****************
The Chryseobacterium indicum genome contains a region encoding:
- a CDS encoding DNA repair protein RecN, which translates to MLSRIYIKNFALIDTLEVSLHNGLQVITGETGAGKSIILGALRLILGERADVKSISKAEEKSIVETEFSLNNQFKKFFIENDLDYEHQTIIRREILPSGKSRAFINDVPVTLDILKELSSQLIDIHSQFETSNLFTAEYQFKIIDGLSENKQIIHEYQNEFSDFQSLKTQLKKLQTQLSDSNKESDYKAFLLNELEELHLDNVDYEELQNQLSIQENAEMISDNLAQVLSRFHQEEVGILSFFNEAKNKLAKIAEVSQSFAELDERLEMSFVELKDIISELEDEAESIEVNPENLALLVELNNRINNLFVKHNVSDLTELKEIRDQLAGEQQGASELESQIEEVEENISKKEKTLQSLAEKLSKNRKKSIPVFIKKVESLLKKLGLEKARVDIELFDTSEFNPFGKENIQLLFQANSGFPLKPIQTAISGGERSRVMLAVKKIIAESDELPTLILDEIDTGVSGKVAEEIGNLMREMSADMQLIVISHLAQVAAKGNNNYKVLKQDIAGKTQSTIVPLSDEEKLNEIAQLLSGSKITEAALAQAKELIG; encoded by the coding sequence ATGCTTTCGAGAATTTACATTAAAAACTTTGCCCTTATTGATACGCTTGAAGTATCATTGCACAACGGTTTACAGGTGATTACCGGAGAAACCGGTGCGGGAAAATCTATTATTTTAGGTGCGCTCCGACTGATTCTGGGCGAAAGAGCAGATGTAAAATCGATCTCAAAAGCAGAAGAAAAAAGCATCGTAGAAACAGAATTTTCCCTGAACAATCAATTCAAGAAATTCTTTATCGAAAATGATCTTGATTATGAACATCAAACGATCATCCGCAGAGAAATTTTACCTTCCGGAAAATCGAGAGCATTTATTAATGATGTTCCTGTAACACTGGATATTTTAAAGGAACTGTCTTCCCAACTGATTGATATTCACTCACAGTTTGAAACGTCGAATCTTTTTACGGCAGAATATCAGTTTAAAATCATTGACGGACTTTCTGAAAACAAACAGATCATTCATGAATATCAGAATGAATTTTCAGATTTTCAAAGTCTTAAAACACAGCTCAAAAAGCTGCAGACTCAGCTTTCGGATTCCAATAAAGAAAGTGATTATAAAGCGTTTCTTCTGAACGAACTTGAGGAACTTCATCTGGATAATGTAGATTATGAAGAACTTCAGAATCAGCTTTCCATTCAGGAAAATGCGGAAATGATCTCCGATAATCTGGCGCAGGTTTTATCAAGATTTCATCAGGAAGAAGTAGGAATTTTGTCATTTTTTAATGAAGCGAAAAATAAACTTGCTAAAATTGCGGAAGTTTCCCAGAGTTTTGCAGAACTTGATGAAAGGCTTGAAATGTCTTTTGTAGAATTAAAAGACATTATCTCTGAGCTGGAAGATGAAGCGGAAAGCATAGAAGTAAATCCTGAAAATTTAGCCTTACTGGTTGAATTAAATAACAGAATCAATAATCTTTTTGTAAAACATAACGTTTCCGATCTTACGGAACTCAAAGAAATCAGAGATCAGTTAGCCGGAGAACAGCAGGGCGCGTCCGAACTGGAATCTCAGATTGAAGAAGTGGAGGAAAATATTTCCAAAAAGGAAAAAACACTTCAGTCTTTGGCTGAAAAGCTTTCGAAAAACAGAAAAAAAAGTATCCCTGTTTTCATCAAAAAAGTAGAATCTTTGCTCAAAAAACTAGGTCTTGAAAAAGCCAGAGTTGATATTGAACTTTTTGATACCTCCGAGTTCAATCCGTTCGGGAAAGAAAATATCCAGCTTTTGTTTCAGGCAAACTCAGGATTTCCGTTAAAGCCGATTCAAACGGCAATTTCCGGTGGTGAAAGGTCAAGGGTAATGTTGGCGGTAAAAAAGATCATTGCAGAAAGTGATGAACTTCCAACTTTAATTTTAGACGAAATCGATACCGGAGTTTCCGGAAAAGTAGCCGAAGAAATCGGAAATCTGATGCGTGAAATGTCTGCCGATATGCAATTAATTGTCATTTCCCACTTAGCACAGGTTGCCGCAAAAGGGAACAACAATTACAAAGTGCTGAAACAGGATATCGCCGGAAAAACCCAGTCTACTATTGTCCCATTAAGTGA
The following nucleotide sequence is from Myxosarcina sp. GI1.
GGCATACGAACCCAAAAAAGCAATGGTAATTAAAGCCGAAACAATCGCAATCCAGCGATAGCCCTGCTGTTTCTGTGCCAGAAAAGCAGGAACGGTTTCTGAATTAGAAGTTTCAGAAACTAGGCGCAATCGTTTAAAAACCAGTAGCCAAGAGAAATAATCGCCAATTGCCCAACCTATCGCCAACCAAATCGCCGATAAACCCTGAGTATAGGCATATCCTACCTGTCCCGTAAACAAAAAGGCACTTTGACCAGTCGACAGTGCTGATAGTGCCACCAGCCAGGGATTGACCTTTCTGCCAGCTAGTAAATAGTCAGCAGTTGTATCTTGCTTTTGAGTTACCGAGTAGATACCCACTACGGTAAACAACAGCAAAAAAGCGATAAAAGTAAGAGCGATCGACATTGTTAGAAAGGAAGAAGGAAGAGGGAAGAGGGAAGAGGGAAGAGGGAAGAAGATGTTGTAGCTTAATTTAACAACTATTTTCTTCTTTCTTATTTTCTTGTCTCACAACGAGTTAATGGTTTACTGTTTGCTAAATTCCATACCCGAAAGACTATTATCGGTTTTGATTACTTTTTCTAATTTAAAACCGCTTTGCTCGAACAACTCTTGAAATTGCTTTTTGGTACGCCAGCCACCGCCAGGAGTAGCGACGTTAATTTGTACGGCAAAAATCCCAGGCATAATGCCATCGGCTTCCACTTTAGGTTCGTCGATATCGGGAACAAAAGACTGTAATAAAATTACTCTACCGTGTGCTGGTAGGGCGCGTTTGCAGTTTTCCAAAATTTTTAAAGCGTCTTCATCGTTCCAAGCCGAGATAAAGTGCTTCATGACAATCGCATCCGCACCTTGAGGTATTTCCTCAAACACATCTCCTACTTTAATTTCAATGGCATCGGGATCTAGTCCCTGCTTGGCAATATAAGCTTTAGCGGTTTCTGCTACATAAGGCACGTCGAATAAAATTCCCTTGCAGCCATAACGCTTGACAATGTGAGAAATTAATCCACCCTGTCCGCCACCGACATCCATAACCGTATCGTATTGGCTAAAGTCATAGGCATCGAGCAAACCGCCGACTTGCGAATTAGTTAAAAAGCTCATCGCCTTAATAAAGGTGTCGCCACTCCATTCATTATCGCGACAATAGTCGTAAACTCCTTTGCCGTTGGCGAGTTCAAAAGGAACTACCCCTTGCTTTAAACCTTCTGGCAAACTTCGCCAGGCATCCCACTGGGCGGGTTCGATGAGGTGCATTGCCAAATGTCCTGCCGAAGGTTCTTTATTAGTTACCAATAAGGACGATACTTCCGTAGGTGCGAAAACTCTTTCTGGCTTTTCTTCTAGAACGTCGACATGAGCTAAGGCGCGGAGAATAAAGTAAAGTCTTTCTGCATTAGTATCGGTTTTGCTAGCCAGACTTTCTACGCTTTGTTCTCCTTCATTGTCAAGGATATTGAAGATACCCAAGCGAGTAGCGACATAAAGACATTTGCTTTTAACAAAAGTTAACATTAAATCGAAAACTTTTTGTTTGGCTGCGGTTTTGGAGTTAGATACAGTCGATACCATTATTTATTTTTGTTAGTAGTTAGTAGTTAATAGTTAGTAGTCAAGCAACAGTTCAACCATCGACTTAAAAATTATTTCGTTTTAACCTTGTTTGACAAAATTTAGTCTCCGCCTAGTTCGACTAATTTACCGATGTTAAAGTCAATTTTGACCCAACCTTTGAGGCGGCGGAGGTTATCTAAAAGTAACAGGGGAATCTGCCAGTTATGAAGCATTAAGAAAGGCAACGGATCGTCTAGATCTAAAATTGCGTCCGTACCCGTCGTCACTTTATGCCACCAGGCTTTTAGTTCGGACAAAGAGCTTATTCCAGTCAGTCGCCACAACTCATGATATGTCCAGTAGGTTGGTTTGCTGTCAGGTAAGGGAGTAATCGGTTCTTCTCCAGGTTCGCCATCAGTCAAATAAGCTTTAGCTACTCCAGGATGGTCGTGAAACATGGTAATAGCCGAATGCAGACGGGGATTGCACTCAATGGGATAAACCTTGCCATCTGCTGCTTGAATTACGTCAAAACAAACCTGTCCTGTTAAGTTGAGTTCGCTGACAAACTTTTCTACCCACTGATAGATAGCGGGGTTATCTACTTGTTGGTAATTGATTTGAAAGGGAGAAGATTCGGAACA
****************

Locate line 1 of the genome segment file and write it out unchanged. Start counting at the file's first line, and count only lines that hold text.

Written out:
The Chryseobacterium indicum genome contains a region encoding: